29th / 30th June 2019

posted 1 Jul 2019, 03:30 by Parish Office

Homily for the Solemnity of Sts Peter and Paul, 29 & 30/6/19


“But you...who do you say I am?”


In some ways, Our Lord is a bit like Marmite – once you get to know Him, either you love Him or you hate Him.  There can be no middle ground.  Many of the people loved Him, many of the scribes and Pharisees hated Him, and the eleven faithful disciples definitely loved Him.  But we are weak, and if we are to imitate St Peter and St Paul’s love for Christ, we need more than just vague conviction.


St Peter was something of an enthusiastic and impetuous man.  It was easy for him to say to Our Lord at the Last Supper, “Though all lose faith in you, I will never lose faith. … Even if I have to die with you, I will never disown you” (Matthew 26:33. 35).  It says also that “all the disciples said the same”.  Unlike us, who live by faith, they had seen the Lord in the flesh, they had seen all the miracles He had done, heard His great preaching in detail – we just get a summary of it all in the Gospels.  How could they not have been filled with conviction and thought that they would never abandon the Lord?  But we know what happened next.  They did exactly that.  Love and conviction were not enough.  But when their time came, then they gave supreme witness to Christ by shedding their blood.


What about Saul?  He too, was a man of love and conviction for the Lord.  That’s why he wanted to get rid of all the followers of Christ.  As far as he was concerned, they followed a distorted version of the Jewish faith, and if they weren’t going to back down and renounce Christ, then punishment and worse awaited them.  At the martyrdom of St Stephen, it says that Saul entirely approved of the killing.  He thought it was the right thing to do.  And Christ had predicted exactly that.  John 16:2-3:  “They will expel you from the synagogues, and indeed the hour is coming when anyone who kills you will think he is doing a holy duty for God.  They will do these things because they have never known either the Father or myself.”  That was the mindset of Saul.  Can you imagine what a totally, crushing, humiliating defeat it must have been for him when he discovered on the road to Damascus that he was wrong?  Then he had to go and study the Scriptures all over again and work out where he had gone wrong.  But once he had done that, he was then able to take on the Jews with full intellectual vigour, showing from the Scriptures that Jesus was the Christ.  And so, whilst some converted, others hated him, as they had done with St Stephen.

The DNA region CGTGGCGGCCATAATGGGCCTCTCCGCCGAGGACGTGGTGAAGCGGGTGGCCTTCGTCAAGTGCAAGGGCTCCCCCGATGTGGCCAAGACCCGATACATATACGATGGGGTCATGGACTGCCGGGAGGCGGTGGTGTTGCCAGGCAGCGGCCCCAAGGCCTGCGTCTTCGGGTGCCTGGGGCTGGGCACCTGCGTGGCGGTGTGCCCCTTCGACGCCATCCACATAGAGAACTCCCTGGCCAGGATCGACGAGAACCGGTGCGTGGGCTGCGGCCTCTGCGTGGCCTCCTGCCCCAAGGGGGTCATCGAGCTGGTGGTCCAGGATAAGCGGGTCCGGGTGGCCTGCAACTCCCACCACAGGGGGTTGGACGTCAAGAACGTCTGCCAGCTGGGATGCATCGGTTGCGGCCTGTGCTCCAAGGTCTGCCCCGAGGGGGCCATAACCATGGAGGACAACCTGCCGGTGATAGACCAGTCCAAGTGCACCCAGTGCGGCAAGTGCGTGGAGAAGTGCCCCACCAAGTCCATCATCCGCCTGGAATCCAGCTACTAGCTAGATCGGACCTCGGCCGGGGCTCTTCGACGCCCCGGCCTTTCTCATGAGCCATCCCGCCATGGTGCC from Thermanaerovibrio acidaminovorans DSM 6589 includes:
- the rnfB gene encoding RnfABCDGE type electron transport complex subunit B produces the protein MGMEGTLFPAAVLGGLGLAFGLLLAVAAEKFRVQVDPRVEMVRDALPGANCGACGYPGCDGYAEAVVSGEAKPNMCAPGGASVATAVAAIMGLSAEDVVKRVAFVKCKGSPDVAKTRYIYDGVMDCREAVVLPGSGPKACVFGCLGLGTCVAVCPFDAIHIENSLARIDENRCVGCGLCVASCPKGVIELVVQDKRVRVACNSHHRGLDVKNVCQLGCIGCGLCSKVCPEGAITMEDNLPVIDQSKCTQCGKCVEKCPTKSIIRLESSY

Like St Peter, St Paul was passionate in his love for Christ, and went to extremes to make him known.  In 2 Corinthians we read (11:24-28):


“Five times I had the thirty-nine lashes from the Jews; three times I have been beaten with sticks; once I was stoned; three times I have been shipwrecked and once adrift in the open sea for a night and a day.  Constantly travelling, I have been in danger from rivers and in danger from brigands, in danger from my own people and in danger from pagans; in danger in the towns, in danger in the open country, danger at sea and danger from so-called brothers.  I have worked and laboured, often without sleep; I have been hungry and thirsty and often starving; I have been in the cold without clothes.  And, to leave out much more, there is my daily preoccupation:  my anxiety for all the churches.”


Truly St Paul knew what it meant to give until it hurts, and then to give even more.  But in all this, he realised that it was the grace of Christ that was the motive force of what he did.  In fact, like St Peter at the time of the arrest and trial of Christ, St Paul also struggled with human weakness.  Romans chapter 7  (vs. 19. 22-23a. 24-25a):


“instead of doing the good things I want to do, I carry out the sinful things I do not want.  …

In my inmost self I dearly love God’s Law, but I can see that my body follows a different law that battles against the law which my reason dictates. …

What a wretched man I am!  Who will rescue me from this body doomed to death?  Thanks be to God through Jesus Christ our Lord!”


It’s reassuring to know that we aren’t the only ones who struggle in the fight against sin.  We can’t expect to achieve holiness and virtue just by trying harder – we need the grace of God.  In their earlier years, St Peter and St Paul made the mistake of putting their trust in themselves, in their own abilities.  It was once they learnt to distrust themselves and put their hope in Christ, that then they could truly succeed.


“But you...who do you say I am?”  Lord, you are the Way, the Truth and the Life.  Sts Peter and Paul, pray for us.